Racial Justice

While problems of police brutality and broader challenges of systemic racism are ingrained in the nation’s DNA, more recent phenomena—such as the use of technology to document said violence, the rise of social movements and digital campaigns to advocate for Black lives, and the growth of intersectionality in civil society amongst immigrant rights, queer liberation, and racial justice movements—have catapulted these issues to the fore. 

As we continue the centuries-long journey of tackling racial injustice in the United States, the Carr Center for Human Rights Racial Justice program focuses on reimagining systems, institutions, and movements to promote racial and economic equity for all. The program strengthens discourse connecting domestic civil rights to global human rights frameworks, and brings together faculty, fellows, students, and the broader University community to collaborate.
 

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The 1921 Tulsa Race Massacre: A Panel Discussion

Citation:

The Carr Center Human Rights for Policy. 6/8/2021. “The 1921 Tulsa Race Massacre: A Panel Discussion .” Carr Center Discussion Paper Series. Read the Discussion.
The 1921 Tulsa Race Massacre: A Panel Discussion

Abstract:

May 31, 2021, marks the 100th anniversary of the Tulsa Race Massacre, when a violent white mob nearly destroyed the formerly thriving and prosperous African American community in the Greenwood District of Tulsa, also known as Black Wall Street. Over 300 African Americans were killed, and thousands were displaced. Hundreds of homes and businesses burned to the ground. At the time, Greenwood, like so many African American neighborhoods and townships across the United States, was situated in a particular spatial and temporal context marked by both progress and promise, as well as violence and discrimination.

In the decades since, the Massacre was covered up, local officials obstructed the redevelopment of Greenwood, and the local chapter of the KKK became one of the largest in the US. We spoke with a group of leaders, policymakers, academics, and researchers to discuss the historical legacy of the Massacre, its effects on current-day policy and organizing debates related to racial justice, and the movement for reparations. We spoke with a group of leaders, policymakers, academics, and researchers to discuss the historical legacy of the Massacre, its effects on current-day policy and organizing debates related to racial justice, and the movement for reparations. Read the discussion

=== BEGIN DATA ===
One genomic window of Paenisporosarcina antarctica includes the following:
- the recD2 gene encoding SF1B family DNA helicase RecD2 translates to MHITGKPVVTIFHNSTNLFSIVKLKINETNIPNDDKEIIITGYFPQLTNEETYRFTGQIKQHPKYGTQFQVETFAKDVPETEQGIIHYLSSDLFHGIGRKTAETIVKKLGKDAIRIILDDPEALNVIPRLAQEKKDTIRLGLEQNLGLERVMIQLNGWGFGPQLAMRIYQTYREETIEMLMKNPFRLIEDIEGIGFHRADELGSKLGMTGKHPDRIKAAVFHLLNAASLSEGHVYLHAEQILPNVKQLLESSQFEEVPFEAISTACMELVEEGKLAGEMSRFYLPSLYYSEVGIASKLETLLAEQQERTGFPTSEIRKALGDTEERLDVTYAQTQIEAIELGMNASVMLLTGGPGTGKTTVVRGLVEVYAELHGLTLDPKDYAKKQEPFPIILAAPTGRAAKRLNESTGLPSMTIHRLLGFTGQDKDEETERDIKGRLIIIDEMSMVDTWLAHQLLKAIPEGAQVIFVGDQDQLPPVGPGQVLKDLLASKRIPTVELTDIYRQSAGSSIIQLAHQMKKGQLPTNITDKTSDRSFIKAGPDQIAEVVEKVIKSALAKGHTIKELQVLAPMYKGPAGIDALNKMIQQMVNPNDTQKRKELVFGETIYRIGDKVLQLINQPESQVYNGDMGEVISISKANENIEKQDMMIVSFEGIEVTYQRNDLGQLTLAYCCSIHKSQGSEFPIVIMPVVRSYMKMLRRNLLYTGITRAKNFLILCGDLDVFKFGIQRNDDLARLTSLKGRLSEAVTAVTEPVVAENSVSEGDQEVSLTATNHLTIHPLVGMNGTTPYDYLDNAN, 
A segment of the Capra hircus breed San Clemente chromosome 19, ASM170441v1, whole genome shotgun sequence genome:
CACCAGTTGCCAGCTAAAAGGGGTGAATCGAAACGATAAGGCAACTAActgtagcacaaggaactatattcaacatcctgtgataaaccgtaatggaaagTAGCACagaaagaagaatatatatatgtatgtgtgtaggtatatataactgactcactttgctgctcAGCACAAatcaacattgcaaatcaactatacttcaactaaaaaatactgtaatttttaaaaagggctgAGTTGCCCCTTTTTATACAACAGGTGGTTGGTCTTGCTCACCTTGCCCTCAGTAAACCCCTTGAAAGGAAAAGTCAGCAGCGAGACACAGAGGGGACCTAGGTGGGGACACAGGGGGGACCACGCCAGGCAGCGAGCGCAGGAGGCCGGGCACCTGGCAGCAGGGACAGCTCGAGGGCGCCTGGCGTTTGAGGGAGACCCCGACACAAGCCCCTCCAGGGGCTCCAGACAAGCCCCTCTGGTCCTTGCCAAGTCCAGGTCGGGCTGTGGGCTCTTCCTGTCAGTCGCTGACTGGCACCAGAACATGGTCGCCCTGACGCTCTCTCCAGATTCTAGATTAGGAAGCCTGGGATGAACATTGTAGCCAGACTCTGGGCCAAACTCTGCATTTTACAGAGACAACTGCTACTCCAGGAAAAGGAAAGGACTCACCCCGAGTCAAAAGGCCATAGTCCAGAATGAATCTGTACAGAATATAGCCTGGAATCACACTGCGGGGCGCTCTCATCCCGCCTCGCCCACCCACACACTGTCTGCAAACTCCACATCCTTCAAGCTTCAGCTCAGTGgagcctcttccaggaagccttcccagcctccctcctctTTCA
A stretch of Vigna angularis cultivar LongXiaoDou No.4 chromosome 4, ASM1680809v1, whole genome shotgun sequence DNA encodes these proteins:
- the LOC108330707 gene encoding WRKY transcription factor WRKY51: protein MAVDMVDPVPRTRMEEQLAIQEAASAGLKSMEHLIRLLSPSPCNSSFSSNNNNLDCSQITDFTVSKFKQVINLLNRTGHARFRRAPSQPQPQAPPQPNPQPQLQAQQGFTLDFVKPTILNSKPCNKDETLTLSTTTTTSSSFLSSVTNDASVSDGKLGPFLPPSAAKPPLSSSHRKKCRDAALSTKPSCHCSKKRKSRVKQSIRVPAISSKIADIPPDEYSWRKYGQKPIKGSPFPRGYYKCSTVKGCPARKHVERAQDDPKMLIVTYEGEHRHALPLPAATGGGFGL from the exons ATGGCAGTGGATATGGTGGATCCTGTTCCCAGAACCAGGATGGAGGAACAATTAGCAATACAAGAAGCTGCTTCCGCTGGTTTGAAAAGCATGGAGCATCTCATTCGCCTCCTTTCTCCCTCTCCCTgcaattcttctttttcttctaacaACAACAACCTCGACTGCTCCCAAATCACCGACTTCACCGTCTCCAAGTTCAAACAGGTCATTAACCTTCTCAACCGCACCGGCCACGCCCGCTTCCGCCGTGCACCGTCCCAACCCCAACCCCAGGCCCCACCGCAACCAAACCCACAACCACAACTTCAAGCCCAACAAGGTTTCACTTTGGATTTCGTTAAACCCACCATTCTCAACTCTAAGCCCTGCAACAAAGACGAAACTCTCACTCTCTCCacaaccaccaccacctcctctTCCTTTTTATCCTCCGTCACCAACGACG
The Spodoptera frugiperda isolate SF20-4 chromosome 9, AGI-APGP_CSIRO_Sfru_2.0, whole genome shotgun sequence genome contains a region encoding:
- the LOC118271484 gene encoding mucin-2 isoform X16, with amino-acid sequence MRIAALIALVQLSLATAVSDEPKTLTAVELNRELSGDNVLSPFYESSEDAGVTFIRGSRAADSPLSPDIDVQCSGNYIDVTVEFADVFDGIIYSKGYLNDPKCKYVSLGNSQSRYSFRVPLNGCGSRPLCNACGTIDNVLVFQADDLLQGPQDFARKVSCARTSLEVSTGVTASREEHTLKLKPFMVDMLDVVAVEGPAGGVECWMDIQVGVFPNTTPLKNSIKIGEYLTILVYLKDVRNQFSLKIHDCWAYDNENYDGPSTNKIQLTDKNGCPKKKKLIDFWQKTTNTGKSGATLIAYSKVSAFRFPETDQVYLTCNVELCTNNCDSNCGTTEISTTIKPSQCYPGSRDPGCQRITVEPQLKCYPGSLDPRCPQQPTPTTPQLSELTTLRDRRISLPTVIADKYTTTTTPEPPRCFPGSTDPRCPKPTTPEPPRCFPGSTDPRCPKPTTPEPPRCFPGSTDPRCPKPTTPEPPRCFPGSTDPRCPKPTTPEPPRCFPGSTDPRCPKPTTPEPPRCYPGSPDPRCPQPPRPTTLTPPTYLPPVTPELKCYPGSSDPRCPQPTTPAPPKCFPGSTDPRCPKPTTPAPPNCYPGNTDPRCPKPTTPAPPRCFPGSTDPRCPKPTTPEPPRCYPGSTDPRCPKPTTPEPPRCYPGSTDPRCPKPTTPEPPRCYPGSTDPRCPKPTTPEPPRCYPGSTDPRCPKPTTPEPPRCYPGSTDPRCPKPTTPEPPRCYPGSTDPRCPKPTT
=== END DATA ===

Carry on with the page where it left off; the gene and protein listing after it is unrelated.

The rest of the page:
: Carr Center | June 8 2021
: Leaders, policymakers, academics, and researchers discuss the historical legacy of the Tulsa Race Massacre, its effects on current-day policy and organizing debates related to racial justice, and the movement for reparations.

We Need a Racial Reckoning to Save Democracy

Citation:

Megan Ming Francis and Deepak Bhargava. 2/17/2021. “We Need a Racial Reckoning to Save Democracy.” The Nation. Read the article.
We Need a Racial Reckoning to Save Democracy

Abstract:

The crisis of American democracy that burst into view on January 6 is rooted in our country’s long history of racism. To begin the work of repair, President Biden issued executive orders undoing many of the policies of the Trump administration and breaking new ground, like ending private prison contracts and embedding racial equity analysis in the federal bureaucracy. As important and welcome as these actions are, they are not enough. A crucial mistake recurs in American history: trying to move forward without reckoning honestly with injustice. We have an opportunity to break this pattern of forgetting. Remembrance and repair are not just morally necessary—they are the keys to saving our fragile multiracial democracy. Here we offer a plan to undertake that vital work.

Read the article. 

: Megan Ming Francis & Deepak Bhargava | Feb 17 2021
: We must undergo a truth and reconciliation process in order to establish a new civic consensus.

Black Lives Matter protesters were overwhelmingly peaceful, our research finds

Citation:

Erica Chenoweth and Jeremy Pressman. 10/20/2020. “Black Lives Matter protesters were overwhelmingly peaceful, our research finds.” The Spokesman Review. Read the article.
Black Lives Matter protesters were overwhelmingly peaceful, our research finds

Abstract:

When the Department of Homeland Security released its Homeland Threat Assessment earlier this month, it emphasized that self-proclaimed white supremacist groups are the most dangerous threat to U.S. security. But the report misleadingly added that there had been “over 100 days of violence and destruction in our cities,” referring to the anti-racism uprisings of this past summer.

In fact, the Black Lives Matter uprisings were remarkably nonviolent. When there was violence, very often police or counterprotesters were reportedly directing it at the protesters.

Read the article. 

: Erica Chenoweth et al. | Oct 20 2020
: Research shows the Black Lives Matters protests were extraordinarily nonviolent, and extraordinarily nondestructive, given the unprecedented size of the movement’s participation and geographic scope.
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